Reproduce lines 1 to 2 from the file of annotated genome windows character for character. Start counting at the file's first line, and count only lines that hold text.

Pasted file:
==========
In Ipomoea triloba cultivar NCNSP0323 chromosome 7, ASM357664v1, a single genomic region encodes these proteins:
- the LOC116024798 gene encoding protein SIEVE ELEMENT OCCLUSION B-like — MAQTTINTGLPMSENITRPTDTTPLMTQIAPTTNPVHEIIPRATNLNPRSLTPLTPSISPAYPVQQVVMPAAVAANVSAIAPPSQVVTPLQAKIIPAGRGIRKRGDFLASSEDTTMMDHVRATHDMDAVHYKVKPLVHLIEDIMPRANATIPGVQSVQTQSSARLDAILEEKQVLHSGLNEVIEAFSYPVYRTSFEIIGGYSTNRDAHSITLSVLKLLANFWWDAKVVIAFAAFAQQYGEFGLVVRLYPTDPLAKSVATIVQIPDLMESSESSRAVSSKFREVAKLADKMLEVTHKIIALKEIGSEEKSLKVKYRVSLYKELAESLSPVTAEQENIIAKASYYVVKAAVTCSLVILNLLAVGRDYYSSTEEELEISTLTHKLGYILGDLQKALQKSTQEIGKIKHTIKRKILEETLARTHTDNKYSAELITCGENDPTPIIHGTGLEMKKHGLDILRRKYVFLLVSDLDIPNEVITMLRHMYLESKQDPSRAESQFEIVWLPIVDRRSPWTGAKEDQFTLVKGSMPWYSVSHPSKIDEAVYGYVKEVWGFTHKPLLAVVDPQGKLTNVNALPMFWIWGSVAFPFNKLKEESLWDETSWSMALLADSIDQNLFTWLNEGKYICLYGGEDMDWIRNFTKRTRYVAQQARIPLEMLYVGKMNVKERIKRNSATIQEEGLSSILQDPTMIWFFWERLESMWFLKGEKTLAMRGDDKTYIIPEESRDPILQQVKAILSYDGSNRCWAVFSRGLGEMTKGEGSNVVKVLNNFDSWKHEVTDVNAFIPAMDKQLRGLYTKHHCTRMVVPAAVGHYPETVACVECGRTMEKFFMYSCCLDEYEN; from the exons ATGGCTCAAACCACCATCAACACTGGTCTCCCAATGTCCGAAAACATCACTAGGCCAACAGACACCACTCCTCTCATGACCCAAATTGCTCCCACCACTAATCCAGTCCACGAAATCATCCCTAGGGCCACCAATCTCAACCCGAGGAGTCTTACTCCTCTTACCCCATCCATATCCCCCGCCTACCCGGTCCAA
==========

In Ipomoea triloba cultivar NCNSP0323 chromosome 7, ASM357664v1, a single genomic region encodes these proteins:
- the LOC116024798 gene encoding protein SIEVE ELEMENT OCCLUSION B-like — MAQTTINTGLPMSENITRPTDTTPLMTQIAPTTNPVHEIIPRATNLNPRSLTPLTPSISPAYPVQQVVMPAAVAANVSAIAPPSQVVTPLQAKIIPAGRGIRKRGDFLASSEDTTMMDHVRATHDMDAVHYKVKPLVHLIEDIMPRANATIPGVQSVQTQSSARLDAILEEKQVLHSGLNEVIEAFSYPVYRTSFEIIGGYSTNRDAHSITLSVLKLLANFWWDAKVVIAFAAFAQQYGEFGLVVRLYPTDPLAKSVATIVQIPDLMESSESSRAVSSKFREVAKLADKMLEVTHKIIALKEIGSEEKSLKVKYRVSLYKELAESLSPVTAEQENIIAKASYYVVKAAVTCSLVILNLLAVGRDYYSSTEEELEISTLTHKLGYILGDLQKALQKSTQEIGKIKHTIKRKILEETLARTHTDNKYSAELITCGENDPTPIIHGTGLEMKKHGLDILRRKYVFLLVSDLDIPNEVITMLRHMYLESKQDPSRAESQFEIVWLPIVDRRSPWTGAKEDQFTLVKGSMPWYSVSHPSKIDEAVYGYVKEVWGFTHKPLLAVVDPQGKLTNVNALPMFWIWGSVAFPFNKLKEESLWDETSWSMALLADSIDQNLFTWLNEGKYICLYGGEDMDWIRNFTKRTRYVAQQARIPLEMLYVGKMNVKERIKRNSATIQEEGLSSILQDPTMIWFFWERLESMWFLKGEKTLAMRGDDKTYIIPEESRDPILQQVKAILSYDGSNRCWAVFSRGLGEMTKGEGSNVVKVLNNFDSWKHEVTDVNAFIPAMDKQLRGLYTKHHCTRMVVPAAVGHYPETVACVECGRTMEKFFMYSCCLDEYEN; from the exons ATGGCTCAAACCACCATCAACACTGGTCTCCCAATGTCCGAAAACATCACTAGGCCAACAGACACCACTCCTCTCATGACCCAAATTGCTCCCACCACTAATCCAGTCCACGAAATCATCCCTAGGGCCACCAATCTCAACCCGAGGAGTCTTACTCCTCTTACCCCATCCATATCCCCCGCCTACCCGGTCCAA